GENEVA, Switzerland – Every day, 1,000 children around the world are infected with HIV. However, there is hope in the fight against AIDS. The U.N. just announced that new child HIV infections has been reduced by 50% or more in seven sub-Saharan African countries. These impressive countries are Botswana, Ethiopia, Ghana, Malawi, Namibia, South Africa and Zambia and countries including Tanzania and Zimbabwe are making substantial progress as well.
This progress is all due to the international “Global Plan” to end HIV infections in children. The Global Plan was initiated in 2011 and aims to eliminate new HIV infections among children by 2015, as well as keeping infected mothers alive. The plan focuses on 22 countries that account for 90% of new HIV infections among children. 21 of the 22 countries are located in sub-Saharan Africa, which has been affected the most by the AIDS epidemic. Data shows that there have been 130,000 fewer new HIV infections among children in these countries since 2009, a drop of 38%.
“The progress in the majority of countries is a strong signal that with focused efforts, every child can be born free from HIV,” said Michel Sidibe, Executive Director of UNAIDS.
While the progress in these countries is a great achievement, there are some countries in sub-Saharan Africa that have seen little decline, or, as in the case of Angola, an increase in new HIV infections. Nigeria has the largest number of children being infected with HIV, nearly 60,000 a year, and this rate has changed little in the past few years.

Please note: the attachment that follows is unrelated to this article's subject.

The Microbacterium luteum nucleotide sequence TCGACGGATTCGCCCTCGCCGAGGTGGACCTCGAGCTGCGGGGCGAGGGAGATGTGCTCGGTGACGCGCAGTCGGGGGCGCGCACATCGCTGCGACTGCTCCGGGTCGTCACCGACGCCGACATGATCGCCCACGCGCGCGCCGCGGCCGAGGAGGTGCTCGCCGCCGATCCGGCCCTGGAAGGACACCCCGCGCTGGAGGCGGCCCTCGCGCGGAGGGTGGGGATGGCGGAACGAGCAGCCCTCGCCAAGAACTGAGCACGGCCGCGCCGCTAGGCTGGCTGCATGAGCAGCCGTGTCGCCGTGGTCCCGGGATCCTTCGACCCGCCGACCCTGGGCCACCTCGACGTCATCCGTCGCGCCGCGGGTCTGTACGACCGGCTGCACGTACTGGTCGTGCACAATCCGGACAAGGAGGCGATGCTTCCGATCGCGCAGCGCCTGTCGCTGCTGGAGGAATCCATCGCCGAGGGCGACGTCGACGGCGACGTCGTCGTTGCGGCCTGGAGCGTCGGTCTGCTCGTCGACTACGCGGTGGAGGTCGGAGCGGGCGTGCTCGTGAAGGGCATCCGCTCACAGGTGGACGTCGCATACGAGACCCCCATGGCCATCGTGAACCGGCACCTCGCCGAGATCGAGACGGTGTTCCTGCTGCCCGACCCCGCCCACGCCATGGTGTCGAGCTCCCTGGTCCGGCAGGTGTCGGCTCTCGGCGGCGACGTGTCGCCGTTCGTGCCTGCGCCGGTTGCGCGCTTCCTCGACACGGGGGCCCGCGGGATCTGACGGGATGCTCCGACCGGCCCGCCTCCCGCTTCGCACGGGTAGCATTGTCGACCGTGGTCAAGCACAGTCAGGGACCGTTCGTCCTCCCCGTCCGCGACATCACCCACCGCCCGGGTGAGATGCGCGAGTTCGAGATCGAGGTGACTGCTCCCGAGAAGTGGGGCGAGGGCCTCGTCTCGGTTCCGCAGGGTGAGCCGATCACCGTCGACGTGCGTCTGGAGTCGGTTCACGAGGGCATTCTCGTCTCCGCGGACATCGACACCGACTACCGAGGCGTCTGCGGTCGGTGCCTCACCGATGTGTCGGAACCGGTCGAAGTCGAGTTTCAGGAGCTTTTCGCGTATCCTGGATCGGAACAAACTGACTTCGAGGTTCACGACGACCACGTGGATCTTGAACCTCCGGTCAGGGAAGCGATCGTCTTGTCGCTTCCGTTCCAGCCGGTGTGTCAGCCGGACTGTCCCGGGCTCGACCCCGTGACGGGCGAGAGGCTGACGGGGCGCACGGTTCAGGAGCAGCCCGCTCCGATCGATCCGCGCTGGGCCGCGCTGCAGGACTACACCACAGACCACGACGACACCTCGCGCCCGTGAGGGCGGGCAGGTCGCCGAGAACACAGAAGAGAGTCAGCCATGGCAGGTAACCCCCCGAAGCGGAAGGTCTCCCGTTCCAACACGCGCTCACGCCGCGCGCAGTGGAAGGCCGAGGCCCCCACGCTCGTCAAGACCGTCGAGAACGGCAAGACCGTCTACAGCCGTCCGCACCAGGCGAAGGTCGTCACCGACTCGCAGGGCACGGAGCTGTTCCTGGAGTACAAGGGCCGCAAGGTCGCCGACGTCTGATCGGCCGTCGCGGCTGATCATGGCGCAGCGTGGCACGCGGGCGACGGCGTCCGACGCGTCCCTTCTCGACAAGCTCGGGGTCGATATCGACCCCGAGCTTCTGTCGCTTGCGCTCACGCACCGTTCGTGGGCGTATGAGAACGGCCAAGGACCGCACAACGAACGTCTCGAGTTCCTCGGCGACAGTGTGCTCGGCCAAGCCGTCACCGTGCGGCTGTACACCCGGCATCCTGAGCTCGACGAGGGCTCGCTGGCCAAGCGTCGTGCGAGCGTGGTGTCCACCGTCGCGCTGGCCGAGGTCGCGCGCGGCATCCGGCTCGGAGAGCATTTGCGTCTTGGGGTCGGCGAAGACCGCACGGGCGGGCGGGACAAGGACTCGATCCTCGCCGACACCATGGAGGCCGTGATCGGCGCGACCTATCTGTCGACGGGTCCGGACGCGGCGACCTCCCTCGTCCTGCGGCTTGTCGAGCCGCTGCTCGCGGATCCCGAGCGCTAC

While transmission from mother to child has been reduced to 5% or less in many countries, there is still the risk of mothers transmitting to their children while breastfeeding. Reports show that only half of all breastfeeding women living with HIV have access to antiretroviral medicine that prevents the transmission of HIV. Countries such as South Africa and Swaziland have provided access to antiretrovirals to over half of children infected.
– Catherine Ulrich
Sources: UN News, Huffingtion Post, UNICEF
Photo: The Guardian